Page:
The 5 Key Components of Financial Literacy

The sooner you master these financial concepts, the better.

Elizabeth Hoyt

August 10, 2016

The 5 Key Components of Financial Literacy

Educators work to include a wide array of studies within the required curriculum for young adults. However, according to FORBES, there’s a key component of life in which students of all ages aren’t gaining enough knowledge.

Even though financial literacy is crucial to successful “adulting,” FORBES reports that a mere 17 states require high school students to take a course on financial literacy. These courses have proven to have a direct impact on a student’s ability to make wise financial decisions. Plus, students who have some personal finance classes under their belts are much more likely to successfully save money, budget wisely and invest smarter.

Perhaps we should reevaluate how we’re educating students (or not educating students) on these important life aspects. Until that change happens, though, here are the five key concepts, as listed by FORBES, to work on in order to improve your financial literacy. Mastering these aspects won’t always be easy but, with a little bit of practice, will benefit you for a lifetime.

1. Budgeting Basics

Creating and maintaining a budget is one of the most basic aspects of staying on top of your finances. In this modern day, it’s easier than ever to create a budget with the help of websites and apps, such as Mint.com.

It doesn’t matter if math isn’t your strong suit – thanks to these user-friendly tools, everyone can get help with keeping their finances on track. And, when utilized properly, they’ll keep you in the know about where your money is actually going.

Without following a budget, it’s difficult to hold yourself accountable on where your money is coming from and what it’s going toward, so mastering the basics of budgeting is where any financial novice should begin.

2. The Impact of Interest

While you may touch upon the concepts within a mathematics course, it’s important to understand different aspects, like compound interest. Why? Not only can it help you save even more, but it can make the difference between borrowing a small amount and paying back much more than you need to for years to come.

Understanding the ins and outs of interest can impact your finances more than you likely realize, so it’s an important concept to gain a better understand of early on in life.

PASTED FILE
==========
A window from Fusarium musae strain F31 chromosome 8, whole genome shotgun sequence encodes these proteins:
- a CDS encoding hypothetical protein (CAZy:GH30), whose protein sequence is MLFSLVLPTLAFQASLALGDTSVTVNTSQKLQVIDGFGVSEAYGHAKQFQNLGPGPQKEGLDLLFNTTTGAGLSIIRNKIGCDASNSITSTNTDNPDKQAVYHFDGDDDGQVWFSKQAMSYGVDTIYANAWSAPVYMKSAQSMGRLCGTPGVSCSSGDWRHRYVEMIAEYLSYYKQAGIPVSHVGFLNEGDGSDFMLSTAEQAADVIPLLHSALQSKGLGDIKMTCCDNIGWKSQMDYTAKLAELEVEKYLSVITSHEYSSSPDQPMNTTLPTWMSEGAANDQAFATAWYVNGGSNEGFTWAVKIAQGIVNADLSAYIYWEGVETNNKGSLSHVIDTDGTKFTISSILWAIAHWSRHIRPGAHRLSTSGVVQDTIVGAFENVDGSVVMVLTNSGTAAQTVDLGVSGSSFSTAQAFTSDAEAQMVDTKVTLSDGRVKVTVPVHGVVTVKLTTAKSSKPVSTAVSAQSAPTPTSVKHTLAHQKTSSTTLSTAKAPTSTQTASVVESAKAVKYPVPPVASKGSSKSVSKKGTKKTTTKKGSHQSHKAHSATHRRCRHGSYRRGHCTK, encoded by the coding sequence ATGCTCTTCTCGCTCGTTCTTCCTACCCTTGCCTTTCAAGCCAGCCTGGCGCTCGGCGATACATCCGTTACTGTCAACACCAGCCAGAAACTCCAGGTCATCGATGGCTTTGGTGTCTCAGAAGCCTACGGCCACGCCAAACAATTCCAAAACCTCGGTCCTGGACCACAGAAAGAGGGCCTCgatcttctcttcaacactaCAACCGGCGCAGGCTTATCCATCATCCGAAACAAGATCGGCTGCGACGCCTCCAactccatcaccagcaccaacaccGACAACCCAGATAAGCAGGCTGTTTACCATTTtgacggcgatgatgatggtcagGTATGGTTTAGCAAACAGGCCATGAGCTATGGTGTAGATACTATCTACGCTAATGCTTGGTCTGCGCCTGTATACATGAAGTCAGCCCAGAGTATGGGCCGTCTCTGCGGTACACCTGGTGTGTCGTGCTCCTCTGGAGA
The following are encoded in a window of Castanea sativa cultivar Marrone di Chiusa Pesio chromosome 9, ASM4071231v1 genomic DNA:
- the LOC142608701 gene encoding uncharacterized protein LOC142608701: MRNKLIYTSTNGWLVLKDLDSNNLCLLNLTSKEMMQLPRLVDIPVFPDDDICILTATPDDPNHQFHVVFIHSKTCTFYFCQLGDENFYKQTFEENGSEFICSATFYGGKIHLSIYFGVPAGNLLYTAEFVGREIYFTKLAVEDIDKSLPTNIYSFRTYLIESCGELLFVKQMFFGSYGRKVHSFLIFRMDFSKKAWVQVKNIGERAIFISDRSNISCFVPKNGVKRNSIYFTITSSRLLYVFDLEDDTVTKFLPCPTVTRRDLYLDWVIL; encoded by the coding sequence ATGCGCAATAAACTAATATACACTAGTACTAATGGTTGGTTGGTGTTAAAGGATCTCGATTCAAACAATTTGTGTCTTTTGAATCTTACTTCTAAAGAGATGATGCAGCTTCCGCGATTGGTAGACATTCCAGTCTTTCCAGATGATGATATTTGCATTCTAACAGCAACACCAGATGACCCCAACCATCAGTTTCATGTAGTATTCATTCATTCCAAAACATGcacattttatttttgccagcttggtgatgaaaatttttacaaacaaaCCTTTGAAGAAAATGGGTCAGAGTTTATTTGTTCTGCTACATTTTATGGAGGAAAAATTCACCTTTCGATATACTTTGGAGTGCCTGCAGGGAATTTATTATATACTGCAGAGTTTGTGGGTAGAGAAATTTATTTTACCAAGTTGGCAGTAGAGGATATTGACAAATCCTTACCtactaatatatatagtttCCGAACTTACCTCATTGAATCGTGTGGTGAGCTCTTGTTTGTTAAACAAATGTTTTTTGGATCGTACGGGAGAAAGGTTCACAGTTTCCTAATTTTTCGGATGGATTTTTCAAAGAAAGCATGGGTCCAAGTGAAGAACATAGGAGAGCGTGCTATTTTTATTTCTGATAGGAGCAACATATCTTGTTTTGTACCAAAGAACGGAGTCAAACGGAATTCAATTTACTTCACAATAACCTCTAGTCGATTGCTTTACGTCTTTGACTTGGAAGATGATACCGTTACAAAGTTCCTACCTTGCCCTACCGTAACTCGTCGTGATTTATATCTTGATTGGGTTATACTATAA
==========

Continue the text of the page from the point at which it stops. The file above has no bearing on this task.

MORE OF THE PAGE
3. Staying Savvy by Saving

Obviously, saving is an important aspects of maintaining a healthy financial situation. But, the majority of students don’t prioritize this aspect as much as they should. It’s easy to ignore things like retirement since it seems so far off in the future. Learning to save early on can help you gain the knowledge, practice and set of skills you’ll utilize throughout your entire life.

Beginners can start working on this concept in the simplest sense, like saving money for a higher-ticket item they desire. Working toward a goal is key here and students need to understand that there’s a lot of value in paying yourself first – because the bills will always be there. Having peace of mind? Well, that comes with practice, diligence and patience, all qualities you’ll develop when mastering your savings skill set.

4. The Credit-Debt Roller-coaster

Maybe roller-coaster isn’t the right term – perhaps, downward spiral is more accurate. Meaning: it’s much easier to lose credit than gain it and many students don’t realize how easy it is to ruin their credit – and how difficult it can be to regain credit – before it’s too late. That’s why it’s crucial to provide knowledge on debt earlier than later.

Credit can be an extremely useful tool – if it’s managed correctly. Making rash decisions when you’re young can end up costing you throughout adulthood so it’s important to grasp the concepts and tools behind responsible credit practices as early on as possible.

5. Identity Theft Issues & Safety

In this modern day and age, identity theft is more prevalent than ever. Since everything is digital and just about everyone has shopped online at one point or another, your financial information is more vulnerable to fraud. Understanding this concept, along with preventative measures, like password protection and limiting the amount of information shared online can be the key to maintaining safe accounts or, inversely, can lead to financial ruin.

While it’s not a fool proof science (people can be safe and things do still happen) it’s important to safeguard your finances as best as possible to avoid the threats that exist.

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